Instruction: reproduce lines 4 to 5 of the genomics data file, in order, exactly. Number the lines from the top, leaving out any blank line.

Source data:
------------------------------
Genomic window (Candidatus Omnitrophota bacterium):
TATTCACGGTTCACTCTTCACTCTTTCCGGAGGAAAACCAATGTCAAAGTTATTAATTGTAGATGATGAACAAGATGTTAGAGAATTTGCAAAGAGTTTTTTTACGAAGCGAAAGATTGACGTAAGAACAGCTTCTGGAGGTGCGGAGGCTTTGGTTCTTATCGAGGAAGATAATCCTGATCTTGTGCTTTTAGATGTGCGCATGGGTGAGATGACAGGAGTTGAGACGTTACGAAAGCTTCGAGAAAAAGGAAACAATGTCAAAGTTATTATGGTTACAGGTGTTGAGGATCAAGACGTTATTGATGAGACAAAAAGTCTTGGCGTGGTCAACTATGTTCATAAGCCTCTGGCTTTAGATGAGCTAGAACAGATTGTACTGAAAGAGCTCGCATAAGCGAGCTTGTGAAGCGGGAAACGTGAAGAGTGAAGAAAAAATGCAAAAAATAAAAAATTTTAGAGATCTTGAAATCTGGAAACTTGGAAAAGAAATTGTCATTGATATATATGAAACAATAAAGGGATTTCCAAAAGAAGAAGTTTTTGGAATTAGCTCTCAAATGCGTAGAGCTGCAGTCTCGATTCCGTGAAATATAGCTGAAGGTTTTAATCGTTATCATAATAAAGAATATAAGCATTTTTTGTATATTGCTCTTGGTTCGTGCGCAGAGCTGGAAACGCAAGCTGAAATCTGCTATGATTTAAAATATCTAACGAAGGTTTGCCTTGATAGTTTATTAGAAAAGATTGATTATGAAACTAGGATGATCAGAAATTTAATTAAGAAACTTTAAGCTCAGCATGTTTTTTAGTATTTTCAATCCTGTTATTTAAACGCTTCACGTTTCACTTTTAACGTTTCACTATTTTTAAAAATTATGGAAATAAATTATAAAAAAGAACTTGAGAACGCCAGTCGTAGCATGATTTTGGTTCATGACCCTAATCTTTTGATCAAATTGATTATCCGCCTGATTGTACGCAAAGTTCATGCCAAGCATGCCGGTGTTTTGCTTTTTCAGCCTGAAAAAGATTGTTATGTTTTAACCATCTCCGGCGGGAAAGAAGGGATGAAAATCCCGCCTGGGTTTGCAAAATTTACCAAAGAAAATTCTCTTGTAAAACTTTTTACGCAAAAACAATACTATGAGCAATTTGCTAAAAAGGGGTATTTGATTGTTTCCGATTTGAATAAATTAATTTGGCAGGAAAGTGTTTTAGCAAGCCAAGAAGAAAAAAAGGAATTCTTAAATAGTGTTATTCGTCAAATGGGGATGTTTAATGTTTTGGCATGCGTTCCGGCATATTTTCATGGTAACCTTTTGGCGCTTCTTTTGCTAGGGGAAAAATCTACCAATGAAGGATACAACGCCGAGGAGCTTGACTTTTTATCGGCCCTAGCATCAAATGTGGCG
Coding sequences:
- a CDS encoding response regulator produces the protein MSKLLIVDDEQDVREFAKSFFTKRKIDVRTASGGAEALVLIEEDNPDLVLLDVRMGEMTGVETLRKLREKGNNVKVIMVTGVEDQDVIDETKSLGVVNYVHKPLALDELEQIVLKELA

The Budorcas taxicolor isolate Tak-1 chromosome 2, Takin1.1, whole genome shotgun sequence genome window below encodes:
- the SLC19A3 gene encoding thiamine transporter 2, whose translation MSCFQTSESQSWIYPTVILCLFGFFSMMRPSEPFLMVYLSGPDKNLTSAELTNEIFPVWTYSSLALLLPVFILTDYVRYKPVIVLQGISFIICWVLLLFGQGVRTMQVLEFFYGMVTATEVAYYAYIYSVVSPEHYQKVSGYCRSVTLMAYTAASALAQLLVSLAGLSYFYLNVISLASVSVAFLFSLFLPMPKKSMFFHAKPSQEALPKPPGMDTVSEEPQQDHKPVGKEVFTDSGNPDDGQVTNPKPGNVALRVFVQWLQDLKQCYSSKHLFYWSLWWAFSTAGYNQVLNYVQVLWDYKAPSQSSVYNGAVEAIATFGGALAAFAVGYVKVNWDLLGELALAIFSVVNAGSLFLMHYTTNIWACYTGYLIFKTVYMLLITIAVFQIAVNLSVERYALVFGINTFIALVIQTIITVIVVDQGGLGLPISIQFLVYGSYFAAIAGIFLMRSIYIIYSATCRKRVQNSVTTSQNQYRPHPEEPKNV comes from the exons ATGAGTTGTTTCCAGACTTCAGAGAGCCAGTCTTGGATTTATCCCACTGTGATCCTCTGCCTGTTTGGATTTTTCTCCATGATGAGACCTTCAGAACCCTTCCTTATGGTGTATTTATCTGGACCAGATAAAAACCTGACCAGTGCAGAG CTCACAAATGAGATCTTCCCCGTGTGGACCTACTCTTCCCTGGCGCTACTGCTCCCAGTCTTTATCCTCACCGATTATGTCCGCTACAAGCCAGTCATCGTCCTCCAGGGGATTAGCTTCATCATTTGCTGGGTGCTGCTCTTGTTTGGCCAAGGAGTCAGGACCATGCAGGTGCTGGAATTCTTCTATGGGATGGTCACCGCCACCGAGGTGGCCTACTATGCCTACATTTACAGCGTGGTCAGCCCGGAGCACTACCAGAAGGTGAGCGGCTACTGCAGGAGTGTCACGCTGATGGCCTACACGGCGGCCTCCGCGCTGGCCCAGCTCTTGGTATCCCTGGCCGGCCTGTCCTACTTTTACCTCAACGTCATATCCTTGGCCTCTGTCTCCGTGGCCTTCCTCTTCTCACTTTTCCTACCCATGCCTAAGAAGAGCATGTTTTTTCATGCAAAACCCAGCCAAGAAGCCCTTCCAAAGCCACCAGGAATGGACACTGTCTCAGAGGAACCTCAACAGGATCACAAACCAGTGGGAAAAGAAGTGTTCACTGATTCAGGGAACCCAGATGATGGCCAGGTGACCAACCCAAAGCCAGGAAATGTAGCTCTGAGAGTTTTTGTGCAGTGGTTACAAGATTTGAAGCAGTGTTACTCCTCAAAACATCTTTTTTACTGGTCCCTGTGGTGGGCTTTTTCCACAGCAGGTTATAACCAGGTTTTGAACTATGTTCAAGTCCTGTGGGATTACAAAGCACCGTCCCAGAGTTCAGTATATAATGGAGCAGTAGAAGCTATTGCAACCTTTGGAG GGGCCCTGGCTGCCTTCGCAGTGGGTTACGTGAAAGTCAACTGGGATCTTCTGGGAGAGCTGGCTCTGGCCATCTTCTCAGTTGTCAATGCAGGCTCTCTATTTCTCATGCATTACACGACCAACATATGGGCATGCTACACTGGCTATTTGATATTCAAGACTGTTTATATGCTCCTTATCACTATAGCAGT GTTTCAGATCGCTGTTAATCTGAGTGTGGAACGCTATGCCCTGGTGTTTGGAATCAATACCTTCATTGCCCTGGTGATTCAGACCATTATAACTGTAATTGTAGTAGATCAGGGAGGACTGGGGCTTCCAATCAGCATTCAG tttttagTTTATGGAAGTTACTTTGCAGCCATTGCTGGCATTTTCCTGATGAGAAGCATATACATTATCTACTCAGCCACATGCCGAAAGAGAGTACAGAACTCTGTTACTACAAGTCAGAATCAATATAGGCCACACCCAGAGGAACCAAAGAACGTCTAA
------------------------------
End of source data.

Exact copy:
- a CDS encoding response regulator produces the protein MSKLLIVDDEQDVREFAKSFFTKRKIDVRTASGGAEALVLIEEDNPDLVLLDVRMGEMTGVETLRKLREKGNNVKVIMVTGVEDQDVIDETKSLGVVNYVHKPLALDELEQIVLKELA

The Budorcas taxicolor isolate Tak-1 chromosome 2, Takin1.1, whole genome shotgun sequence genome window below encodes: